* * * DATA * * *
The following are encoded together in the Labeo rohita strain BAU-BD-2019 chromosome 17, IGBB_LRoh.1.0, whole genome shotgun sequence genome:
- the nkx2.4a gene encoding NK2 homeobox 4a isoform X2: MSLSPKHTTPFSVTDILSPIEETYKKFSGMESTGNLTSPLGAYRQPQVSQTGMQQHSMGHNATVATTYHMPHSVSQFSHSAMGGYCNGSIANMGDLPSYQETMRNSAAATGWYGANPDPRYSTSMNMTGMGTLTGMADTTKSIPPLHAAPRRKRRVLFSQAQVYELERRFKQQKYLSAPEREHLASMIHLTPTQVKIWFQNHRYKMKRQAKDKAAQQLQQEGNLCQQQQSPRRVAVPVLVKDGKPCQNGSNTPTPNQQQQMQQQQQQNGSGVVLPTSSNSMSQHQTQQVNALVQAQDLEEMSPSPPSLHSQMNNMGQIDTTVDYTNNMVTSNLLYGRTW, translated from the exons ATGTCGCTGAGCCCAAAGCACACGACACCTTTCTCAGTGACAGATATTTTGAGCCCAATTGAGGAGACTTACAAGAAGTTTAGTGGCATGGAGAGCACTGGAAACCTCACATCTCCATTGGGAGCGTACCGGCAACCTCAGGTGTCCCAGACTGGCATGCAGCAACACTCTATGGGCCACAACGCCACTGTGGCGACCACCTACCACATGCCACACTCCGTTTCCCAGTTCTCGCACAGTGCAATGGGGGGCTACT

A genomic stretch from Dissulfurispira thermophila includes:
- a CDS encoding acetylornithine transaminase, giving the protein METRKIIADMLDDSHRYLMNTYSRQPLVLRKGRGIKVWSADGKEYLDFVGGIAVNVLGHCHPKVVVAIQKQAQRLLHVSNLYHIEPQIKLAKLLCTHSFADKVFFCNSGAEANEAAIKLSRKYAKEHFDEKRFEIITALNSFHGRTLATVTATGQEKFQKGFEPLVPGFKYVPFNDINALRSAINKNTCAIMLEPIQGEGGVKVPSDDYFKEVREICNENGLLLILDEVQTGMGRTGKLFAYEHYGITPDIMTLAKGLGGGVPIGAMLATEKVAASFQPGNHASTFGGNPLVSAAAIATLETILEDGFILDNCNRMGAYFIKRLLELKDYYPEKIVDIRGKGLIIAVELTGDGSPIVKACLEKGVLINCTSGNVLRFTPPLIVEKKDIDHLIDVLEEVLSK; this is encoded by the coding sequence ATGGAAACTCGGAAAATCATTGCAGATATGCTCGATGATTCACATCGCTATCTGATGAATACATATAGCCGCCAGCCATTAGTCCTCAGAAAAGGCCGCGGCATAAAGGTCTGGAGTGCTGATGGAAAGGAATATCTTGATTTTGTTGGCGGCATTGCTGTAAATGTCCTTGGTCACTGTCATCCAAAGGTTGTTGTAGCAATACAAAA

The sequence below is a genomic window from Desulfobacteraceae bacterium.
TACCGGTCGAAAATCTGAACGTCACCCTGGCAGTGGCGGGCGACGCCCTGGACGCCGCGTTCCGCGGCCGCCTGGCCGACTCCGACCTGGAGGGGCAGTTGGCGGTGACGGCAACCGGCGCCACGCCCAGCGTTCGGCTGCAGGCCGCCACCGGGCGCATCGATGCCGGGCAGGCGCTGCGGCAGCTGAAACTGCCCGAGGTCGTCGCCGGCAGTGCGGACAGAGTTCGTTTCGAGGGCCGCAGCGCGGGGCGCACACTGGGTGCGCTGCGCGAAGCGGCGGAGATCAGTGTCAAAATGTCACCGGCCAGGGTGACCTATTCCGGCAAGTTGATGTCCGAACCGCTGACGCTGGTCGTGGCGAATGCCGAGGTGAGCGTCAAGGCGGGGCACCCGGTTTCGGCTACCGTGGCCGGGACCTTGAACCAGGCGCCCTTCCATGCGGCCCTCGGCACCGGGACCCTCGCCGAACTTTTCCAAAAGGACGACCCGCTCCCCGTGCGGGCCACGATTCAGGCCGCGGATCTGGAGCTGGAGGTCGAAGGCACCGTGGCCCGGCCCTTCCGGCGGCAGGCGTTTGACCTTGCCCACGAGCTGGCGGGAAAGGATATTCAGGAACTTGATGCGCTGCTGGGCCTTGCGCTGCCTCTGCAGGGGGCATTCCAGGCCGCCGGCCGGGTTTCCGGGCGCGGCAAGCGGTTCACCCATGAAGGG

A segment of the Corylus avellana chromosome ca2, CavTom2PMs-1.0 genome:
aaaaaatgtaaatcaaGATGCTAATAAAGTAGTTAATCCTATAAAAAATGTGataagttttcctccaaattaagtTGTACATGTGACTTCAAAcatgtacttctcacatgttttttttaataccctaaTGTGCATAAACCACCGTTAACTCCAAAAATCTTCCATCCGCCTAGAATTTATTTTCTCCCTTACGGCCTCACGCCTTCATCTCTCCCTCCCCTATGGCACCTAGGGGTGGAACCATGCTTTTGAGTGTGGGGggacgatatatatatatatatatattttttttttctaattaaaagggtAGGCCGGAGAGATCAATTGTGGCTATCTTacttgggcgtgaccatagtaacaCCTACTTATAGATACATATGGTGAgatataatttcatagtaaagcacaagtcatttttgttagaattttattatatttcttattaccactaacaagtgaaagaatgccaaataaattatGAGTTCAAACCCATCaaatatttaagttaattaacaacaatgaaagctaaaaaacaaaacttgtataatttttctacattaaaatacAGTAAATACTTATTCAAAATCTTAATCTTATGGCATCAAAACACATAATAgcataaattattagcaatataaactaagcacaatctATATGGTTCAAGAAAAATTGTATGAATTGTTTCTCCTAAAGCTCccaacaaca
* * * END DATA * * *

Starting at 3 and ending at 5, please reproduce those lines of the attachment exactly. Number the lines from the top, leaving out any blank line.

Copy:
A genomic stretch from Dissulfurispira thermophila includes:
- a CDS encoding acetylornithine transaminase, giving the protein METRKIIADMLDDSHRYLMNTYSRQPLVLRKGRGIKVWSADGKEYLDFVGGIAVNVLGHCHPKVVVAIQKQAQRLLHVSNLYHIEPQIKLAKLLCTHSFADKVFFCNSGAEANEAAIKLSRKYAKEHFDEKRFEIITALNSFHGRTLATVTATGQEKFQKGFEPLVPGFKYVPFNDINALRSAINKNTCAIMLEPIQGEGGVKVPSDDYFKEVREICNENGLLLILDEVQTGMGRTGKLFAYEHYGITPDIMTLAKGLGGGVPIGAMLATEKVAASFQPGNHASTFGGNPLVSAAAIATLETILEDGFILDNCNRMGAYFIKRLLELKDYYPEKIVDIRGKGLIIAVELTGDGSPIVKACLEKGVLINCTSGNVLRFTPPLIVEKKDIDHLIDVLEEVLSK; this is encoded by the coding sequence ATGGAAACTCGGAAAATCATTGCAGATATGCTCGATGATTCACATCGCTATCTGATGAATACATATAGCCGCCAGCCATTAGTCCTCAGAAAAGGCCGCGGCATAAAGGTCTGGAGTGCTGATGGAAAGGAATATCTTGATTTTGTTGGCGGCATTGCTGTAAATGTCCTTGGTCACTGTCATCCAAAGGTTGTTGTAGCAATACAAAA

The sequence below is a genomic window from Desulfobacteraceae bacterium.